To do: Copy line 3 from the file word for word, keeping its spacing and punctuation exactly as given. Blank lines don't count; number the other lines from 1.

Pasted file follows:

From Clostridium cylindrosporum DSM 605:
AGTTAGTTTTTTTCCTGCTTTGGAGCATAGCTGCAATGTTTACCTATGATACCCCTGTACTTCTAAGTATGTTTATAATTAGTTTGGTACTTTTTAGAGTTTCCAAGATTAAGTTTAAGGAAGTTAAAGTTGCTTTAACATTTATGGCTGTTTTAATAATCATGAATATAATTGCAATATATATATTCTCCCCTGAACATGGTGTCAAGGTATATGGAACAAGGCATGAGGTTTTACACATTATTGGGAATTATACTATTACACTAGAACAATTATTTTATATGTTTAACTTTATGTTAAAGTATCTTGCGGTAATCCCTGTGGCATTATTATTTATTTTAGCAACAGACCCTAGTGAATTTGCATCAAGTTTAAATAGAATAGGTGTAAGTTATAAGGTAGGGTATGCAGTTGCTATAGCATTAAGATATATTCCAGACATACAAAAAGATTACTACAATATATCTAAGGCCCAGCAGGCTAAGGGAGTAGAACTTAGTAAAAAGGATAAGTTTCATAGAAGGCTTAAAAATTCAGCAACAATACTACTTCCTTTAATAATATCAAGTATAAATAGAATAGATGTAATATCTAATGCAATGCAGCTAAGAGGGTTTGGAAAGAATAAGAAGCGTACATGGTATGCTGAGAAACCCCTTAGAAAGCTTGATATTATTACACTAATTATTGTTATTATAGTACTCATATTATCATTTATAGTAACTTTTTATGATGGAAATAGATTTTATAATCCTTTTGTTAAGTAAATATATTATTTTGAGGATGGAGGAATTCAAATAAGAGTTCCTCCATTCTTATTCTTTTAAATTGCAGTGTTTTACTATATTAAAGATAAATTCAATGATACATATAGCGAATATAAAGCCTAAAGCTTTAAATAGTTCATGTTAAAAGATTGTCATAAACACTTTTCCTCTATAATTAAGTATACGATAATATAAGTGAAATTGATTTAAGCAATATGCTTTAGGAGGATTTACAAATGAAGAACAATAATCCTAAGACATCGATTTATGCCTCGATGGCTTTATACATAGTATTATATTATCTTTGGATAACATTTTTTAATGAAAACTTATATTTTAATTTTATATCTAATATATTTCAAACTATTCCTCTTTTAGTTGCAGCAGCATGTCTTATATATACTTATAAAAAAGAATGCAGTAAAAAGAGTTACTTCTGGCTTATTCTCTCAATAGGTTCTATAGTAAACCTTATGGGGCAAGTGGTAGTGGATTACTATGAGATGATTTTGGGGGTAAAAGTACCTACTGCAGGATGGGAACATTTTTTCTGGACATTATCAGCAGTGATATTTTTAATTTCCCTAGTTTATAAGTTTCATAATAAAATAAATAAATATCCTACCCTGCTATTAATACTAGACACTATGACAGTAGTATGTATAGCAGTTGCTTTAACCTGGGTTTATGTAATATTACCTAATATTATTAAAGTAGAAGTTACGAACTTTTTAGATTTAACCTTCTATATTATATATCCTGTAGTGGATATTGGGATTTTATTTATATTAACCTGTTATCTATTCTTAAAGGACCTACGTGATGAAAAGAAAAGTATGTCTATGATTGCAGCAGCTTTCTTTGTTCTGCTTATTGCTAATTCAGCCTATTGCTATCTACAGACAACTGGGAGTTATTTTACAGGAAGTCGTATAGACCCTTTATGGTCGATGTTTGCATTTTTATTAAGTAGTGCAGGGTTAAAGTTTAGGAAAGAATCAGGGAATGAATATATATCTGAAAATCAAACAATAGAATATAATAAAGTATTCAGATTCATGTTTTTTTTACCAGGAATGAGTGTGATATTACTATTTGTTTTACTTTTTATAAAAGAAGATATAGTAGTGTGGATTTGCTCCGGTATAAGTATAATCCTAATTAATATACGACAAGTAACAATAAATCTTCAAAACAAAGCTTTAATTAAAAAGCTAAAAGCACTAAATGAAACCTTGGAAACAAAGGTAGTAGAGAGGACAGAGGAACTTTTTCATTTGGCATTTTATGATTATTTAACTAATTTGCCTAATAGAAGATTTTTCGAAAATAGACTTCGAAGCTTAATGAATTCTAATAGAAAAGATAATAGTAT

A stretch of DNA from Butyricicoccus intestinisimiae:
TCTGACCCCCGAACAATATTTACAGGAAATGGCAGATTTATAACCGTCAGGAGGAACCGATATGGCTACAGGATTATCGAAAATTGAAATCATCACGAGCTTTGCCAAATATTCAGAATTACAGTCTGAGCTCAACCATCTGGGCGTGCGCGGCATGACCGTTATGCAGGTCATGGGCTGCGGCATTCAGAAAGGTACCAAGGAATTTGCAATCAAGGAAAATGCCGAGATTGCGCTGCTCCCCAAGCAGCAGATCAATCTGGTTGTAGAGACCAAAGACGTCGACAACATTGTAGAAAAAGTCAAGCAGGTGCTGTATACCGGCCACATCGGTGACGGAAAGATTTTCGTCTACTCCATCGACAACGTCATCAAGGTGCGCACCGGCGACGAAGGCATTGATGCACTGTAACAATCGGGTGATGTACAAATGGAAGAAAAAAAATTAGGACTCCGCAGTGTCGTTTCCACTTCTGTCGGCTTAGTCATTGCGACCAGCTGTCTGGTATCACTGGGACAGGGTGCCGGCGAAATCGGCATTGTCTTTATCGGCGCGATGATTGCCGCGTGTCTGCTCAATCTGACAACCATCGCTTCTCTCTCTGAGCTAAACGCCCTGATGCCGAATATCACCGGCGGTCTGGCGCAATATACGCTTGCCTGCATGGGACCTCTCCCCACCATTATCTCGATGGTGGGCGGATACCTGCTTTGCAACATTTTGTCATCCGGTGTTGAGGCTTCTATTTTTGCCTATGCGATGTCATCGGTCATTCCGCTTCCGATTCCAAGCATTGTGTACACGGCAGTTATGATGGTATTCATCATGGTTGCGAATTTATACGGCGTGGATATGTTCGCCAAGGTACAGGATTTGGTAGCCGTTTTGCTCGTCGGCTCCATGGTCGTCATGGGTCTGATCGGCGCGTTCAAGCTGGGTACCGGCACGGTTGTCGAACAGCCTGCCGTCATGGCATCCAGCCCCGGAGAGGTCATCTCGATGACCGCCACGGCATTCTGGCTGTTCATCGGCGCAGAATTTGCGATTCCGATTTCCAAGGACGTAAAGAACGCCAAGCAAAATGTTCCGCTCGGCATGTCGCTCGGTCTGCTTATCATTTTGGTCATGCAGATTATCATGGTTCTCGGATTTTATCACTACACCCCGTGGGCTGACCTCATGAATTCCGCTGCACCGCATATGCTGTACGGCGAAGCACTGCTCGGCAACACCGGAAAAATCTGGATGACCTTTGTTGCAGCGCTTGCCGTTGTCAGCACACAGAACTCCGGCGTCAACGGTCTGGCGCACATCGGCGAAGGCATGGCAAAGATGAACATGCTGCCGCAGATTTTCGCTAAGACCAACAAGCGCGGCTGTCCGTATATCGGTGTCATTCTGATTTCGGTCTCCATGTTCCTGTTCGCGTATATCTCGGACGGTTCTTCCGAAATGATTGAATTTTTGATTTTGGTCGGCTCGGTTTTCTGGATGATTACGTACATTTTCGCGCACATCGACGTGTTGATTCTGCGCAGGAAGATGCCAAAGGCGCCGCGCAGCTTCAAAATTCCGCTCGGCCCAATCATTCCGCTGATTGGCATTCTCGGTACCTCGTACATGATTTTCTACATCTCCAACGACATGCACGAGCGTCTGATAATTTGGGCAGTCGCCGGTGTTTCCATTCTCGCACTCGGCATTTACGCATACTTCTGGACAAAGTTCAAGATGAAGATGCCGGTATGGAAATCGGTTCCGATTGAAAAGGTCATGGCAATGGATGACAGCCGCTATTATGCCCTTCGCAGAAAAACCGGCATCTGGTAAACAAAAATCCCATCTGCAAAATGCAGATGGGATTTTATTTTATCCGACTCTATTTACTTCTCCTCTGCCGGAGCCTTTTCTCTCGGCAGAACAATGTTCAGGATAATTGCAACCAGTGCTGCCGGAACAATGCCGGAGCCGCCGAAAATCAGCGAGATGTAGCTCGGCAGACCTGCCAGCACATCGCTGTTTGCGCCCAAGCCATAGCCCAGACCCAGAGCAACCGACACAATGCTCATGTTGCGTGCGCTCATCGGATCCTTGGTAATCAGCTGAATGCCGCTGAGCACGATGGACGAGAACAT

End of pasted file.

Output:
A stretch of DNA from Butyricicoccus intestinisimiae: